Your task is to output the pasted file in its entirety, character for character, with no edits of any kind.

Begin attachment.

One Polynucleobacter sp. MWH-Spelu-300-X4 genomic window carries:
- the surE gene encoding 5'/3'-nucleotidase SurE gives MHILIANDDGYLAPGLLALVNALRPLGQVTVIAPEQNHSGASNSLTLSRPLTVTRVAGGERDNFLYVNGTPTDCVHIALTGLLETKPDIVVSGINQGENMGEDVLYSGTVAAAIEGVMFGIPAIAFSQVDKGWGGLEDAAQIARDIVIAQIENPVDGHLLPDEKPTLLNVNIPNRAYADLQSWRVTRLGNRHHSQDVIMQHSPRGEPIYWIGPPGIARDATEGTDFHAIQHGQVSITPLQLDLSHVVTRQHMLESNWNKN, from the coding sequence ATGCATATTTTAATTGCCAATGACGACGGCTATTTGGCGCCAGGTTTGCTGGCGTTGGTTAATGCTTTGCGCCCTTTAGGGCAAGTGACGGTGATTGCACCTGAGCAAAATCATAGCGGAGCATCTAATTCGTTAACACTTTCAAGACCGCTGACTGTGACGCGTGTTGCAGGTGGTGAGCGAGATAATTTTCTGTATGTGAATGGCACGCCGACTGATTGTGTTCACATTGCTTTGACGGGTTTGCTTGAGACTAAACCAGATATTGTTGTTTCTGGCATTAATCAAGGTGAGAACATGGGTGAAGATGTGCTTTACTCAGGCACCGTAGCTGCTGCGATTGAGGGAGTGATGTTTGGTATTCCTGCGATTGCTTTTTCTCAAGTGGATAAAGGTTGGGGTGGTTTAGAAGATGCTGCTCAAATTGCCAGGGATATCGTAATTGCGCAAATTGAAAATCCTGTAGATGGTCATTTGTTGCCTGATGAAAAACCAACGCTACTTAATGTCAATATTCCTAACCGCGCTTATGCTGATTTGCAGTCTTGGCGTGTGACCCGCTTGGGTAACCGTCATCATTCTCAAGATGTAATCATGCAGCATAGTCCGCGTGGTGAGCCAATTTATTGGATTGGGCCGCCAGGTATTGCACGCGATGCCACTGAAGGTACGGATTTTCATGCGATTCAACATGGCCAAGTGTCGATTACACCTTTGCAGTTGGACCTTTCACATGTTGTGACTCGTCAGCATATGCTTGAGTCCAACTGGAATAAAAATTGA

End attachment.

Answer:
One Polynucleobacter sp. MWH-Spelu-300-X4 genomic window carries:
- the surE gene encoding 5'/3'-nucleotidase SurE gives MHILIANDDGYLAPGLLALVNALRPLGQVTVIAPEQNHSGASNSLTLSRPLTVTRVAGGERDNFLYVNGTPTDCVHIALTGLLETKPDIVVSGINQGENMGEDVLYSGTVAAAIEGVMFGIPAIAFSQVDKGWGGLEDAAQIARDIVIAQIENPVDGHLLPDEKPTLLNVNIPNRAYADLQSWRVTRLGNRHHSQDVIMQHSPRGEPIYWIGPPGIARDATEGTDFHAIQHGQVSITPLQLDLSHVVTRQHMLESNWNKN, from the coding sequence ATGCATATTTTAATTGCCAATGACGACGGCTATTTGGCGCCAGGTTTGCTGGCGTTGGTTAATGCTTTGCGCCCTTTAGGGCAAGTGACGGTGATTGCACCTGAGCAAAATCATAGCGGAGCATCTAATTCGTTAACACTTTCAAGACCGCTGACTGTGACGCGTGTTGCAGGTGGTGAGCGAGATAATTTTCTGTATGTGAATGGCACGCCGACTGATTGTGTTCACATTGCTTTGACGGGTTTGCTTGAGACTAAACCAGATATTGTTGTTTCTGGCATTAATCAAGGTGAGAACATGGGTGAAGATGTGCTTTACTCAGGCACCGTAGCTGCTGCGATTGAGGGAGTGATGTTTGGTATTCCTGCGATTGCTTTTTCTCAAGTGGATAAAGGTTGGGGTGGTTTAGAAGATGCTGCTCAAATTGCCAGGGATATCGTAATTGCGCAAATTGAAAATCCTGTAGATGGTCATTTGTTGCCTGATGAAAAACCAACGCTACTTAATGTCAATATTCCTAACCGCGCTTATGCTGATTTGCAGTCTTGGCGTGTGACCCGCTTGGGTAACCGTCATCATTCTCAAGATGTAATCATGCAGCATAGTCCGCGTGGTGAGCCAATTTATTGGATTGGGCCGCCAGGTATTGCACGCGATGCCACTGAAGGTACGGATTTTCATGCGATTCAACATGGCCAAGTGTCGATTACACCTTTGCAGTTGGACCTTTCACATGTTGTGACTCGTCAGCATATGCTTGAGTCCAACTGGAATAAAAATTGA